In the Southern Pacific Ocean there lies the funny little island of Arkelia. Blessed with lush forests and fertile lands it is a utopia. The only mar in the history of the island was the Day-of-Tragedy. The Day-of-Tragedy is remembered in Arkelian hearts as the day the sun turned black and a giant rock fell from the sky, obliterating the north-eastern side of the island. However, the Day-of-Tragedy brought forth two blessings in disguise: the first, precious metals could be mined at The Crater and the second the generation born after the disastrous day exhibited strange powers. Three types of powers surfaced in these children: Nature, the power to help plants grow, command and even talk to animals, Body, the power to help heal wounds and disease, and, the final, Element, the power to influence fire, water, earth and air. The Gifted helped the land to prosper, prevent disease from being spread, and caused typhoons to just bypass the island. Soon the island was dependant on the Gifted, more dependant than anyone could have known.
The moon shone through an open window in the highest tower of the seaside castle. King Creon was pacing his study mechanically. Today he had been to the church for, his son, Roman's, Day-of-Prophecy. The tradition of taking a child to the church on their first birthday had been observed in Arkelia for generations. Yet, Creon was sure no other parent could have received a more tragic prophecy. The priestess had looked up from the prince's hand, her protuberant yellow-green eyes wide, and stated, "Your son will surely kill you!"
He could not kill his son. His people would turn against him, and he loved the boy whose red hair was the exact shade of red as his mother's. Queen Lydia had died giving birth to the green-eyed boy and he had promised her that he would do all in his power to raise Roman well.
Out of the corner of his eye, Creon saw the curtain twitch. He strode over and shut the window on the balmy night, then continued his pacing. No, he would bring Roman up as though no prophecy had been made, after all if Lauis had raised Oedipus that particular prophecy would not have been fulfilled. In any case, if Roman did kill him he would be able to see his Lydia again.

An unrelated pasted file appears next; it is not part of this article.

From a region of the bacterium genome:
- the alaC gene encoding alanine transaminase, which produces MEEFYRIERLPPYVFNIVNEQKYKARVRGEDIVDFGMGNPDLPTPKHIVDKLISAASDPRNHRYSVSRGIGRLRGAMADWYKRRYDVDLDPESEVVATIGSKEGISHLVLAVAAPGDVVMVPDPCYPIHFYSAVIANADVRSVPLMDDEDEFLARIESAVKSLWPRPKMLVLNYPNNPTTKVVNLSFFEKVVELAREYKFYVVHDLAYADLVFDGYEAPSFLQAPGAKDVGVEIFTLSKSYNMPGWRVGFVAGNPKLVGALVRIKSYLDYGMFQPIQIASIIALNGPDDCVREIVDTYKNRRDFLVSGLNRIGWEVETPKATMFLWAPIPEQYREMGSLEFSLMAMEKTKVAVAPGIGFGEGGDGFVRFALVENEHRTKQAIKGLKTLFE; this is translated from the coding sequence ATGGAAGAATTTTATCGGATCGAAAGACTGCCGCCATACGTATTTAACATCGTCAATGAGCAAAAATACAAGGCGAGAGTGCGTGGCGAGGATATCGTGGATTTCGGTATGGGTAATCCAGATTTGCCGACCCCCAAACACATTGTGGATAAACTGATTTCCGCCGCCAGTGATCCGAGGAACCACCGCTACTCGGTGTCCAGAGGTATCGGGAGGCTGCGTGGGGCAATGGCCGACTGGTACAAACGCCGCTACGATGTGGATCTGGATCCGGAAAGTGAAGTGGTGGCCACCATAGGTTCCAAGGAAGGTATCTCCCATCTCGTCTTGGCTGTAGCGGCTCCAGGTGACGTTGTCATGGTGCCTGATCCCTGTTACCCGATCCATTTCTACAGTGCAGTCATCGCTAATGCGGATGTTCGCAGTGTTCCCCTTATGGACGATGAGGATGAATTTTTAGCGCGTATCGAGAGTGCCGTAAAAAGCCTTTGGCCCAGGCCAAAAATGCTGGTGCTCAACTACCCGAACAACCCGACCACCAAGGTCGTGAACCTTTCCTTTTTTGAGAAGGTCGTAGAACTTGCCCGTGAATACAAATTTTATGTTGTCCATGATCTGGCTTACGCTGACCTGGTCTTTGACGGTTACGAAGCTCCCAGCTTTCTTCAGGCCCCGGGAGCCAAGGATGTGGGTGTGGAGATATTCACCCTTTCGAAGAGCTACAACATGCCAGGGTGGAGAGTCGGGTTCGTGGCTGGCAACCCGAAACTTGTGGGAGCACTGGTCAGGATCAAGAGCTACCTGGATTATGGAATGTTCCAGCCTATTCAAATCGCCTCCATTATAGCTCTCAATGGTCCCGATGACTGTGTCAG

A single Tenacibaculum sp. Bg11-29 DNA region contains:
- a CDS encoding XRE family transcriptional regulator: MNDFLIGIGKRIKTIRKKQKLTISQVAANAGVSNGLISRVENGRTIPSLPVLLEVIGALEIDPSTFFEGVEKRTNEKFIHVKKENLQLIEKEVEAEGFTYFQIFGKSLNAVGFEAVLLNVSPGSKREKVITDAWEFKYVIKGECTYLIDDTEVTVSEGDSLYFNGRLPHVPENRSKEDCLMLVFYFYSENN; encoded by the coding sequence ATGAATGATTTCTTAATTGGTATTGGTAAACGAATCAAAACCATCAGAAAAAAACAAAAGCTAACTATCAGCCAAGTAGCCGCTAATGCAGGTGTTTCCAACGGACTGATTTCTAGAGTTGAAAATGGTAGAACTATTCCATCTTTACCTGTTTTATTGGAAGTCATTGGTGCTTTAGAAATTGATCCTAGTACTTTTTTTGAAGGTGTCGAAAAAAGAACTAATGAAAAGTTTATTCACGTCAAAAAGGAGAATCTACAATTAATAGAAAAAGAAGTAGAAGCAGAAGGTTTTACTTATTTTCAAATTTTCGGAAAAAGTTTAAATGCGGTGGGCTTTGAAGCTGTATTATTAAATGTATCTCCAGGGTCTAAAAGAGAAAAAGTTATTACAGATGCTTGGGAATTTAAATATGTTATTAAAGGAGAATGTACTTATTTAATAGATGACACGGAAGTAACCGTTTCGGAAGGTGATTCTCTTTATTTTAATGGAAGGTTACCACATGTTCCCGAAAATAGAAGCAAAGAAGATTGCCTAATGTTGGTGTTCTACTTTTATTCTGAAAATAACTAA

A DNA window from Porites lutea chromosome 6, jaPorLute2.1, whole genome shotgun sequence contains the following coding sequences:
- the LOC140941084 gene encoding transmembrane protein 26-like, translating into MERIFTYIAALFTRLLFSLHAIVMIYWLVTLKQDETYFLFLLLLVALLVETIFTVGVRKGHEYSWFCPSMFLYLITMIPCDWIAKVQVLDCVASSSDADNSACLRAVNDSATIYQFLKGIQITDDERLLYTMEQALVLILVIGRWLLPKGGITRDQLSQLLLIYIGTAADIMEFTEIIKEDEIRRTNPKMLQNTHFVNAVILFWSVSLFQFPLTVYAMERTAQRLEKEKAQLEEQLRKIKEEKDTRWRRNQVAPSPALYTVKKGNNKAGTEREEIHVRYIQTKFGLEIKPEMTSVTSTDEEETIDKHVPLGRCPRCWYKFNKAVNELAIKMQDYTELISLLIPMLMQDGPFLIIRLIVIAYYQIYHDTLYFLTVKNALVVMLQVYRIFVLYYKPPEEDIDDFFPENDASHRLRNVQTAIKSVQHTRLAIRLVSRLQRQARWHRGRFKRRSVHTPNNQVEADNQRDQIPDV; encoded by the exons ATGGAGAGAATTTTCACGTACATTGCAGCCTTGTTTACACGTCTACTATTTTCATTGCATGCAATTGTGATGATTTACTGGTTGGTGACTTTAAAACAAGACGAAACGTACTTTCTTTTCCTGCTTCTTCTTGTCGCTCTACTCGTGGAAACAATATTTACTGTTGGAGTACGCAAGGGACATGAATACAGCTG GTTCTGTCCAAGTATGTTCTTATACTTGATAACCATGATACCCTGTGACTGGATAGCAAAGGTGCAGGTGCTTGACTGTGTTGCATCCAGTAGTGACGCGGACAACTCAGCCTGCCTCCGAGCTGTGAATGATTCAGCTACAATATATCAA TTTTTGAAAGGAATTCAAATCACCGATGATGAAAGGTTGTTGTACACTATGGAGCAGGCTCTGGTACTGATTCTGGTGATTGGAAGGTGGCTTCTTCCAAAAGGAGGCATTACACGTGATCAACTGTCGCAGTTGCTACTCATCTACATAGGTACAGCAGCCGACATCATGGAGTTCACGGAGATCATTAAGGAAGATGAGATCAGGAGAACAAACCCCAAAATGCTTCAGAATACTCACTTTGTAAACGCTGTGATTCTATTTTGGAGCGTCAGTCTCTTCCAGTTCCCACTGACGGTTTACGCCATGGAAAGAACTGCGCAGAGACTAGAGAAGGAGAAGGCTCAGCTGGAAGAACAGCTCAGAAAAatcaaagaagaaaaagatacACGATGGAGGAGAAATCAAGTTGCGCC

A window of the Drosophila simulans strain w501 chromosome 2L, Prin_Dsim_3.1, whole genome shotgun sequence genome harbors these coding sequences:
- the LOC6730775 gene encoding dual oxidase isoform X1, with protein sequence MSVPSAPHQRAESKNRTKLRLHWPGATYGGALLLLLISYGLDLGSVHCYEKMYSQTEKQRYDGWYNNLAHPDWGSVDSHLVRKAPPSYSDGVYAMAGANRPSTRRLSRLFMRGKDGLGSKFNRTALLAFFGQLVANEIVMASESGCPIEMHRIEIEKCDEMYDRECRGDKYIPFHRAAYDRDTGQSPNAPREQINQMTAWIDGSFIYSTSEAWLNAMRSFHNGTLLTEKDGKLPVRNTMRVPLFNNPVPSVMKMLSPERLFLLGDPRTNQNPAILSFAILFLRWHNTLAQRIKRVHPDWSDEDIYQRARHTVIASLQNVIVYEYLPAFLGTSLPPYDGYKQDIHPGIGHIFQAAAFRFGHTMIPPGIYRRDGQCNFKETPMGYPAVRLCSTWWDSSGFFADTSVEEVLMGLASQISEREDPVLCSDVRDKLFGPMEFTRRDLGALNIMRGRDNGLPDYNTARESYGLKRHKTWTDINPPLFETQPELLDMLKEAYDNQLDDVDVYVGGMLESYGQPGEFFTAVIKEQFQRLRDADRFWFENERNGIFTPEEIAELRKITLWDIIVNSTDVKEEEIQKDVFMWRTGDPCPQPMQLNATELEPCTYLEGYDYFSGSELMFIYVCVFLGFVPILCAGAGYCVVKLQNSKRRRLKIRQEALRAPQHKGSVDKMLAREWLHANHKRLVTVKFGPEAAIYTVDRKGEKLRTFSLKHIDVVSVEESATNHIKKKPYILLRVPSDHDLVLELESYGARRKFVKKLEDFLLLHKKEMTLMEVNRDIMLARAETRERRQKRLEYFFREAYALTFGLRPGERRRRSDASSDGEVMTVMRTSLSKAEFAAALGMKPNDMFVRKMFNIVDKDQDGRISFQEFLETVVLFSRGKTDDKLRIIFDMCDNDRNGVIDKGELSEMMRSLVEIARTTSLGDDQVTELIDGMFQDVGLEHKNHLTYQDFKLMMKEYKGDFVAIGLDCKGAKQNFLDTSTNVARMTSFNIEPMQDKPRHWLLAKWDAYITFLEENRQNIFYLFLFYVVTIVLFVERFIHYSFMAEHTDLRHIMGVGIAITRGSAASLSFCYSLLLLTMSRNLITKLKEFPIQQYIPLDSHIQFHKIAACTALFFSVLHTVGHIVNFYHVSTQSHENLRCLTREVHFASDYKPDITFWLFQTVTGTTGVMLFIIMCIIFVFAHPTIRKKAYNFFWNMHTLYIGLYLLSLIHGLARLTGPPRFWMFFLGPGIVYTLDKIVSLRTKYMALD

The curtain twitched again. Dismissing it as a trick of the light, Creon absentmindedly started flicking through a report on the Zifinki, a newly developed weapon. He was glad to have invested so much time in this scientific endeavor. Made from a very soft metal found in The Crater, the Zifinki was strengthened with, well he wasn't entirely comfortable with that, but the result was well worth it. The Zifinki were powerful weapons, harnessing water, fire, earth, or air, even non-Gifted could use these weapons, and peace was ensured throughout the kingdom with them.
His ponderings were brought up short, for the curtain had twitched for a third time. Had Roman snuck out of bed again? He tossed the report carelessly on his desk, he had told the guards to send the boy back to his room if he waddled out. There were so many things for a boy his age to get into. He made his way to the window.
Creon drew the soft velvet curtain aside to see, not the round face of his son, but a man with a silver dagger in hand. There was a flash of fire and a sharp pain in his left shoulder. Creon stumbled back, gasping the room was full of people now, each with a curved silver blade that glinted in the candle light.
"Guards!" he heard his voice rasp, hoping beyond all hope it wasn't their poker night. The wooden door burst open, and in flew his personal guards.
Several hours, and cups of tea, later, Xander the head of his guard had brought Creon the report on the assassination attempt. An organization called the Componential Sphere had been behind the attempt, and the group was comprised entirely of Gifted.
"I want every last Gifted killed!" declared King Creon, "we cannot have dissent in Arkelia so it will be best to eradicate them all!" The King's order was followed at once, Creon had stamped out the rebellion, returning Arkelia to a peaceful and better state, or so he had thought.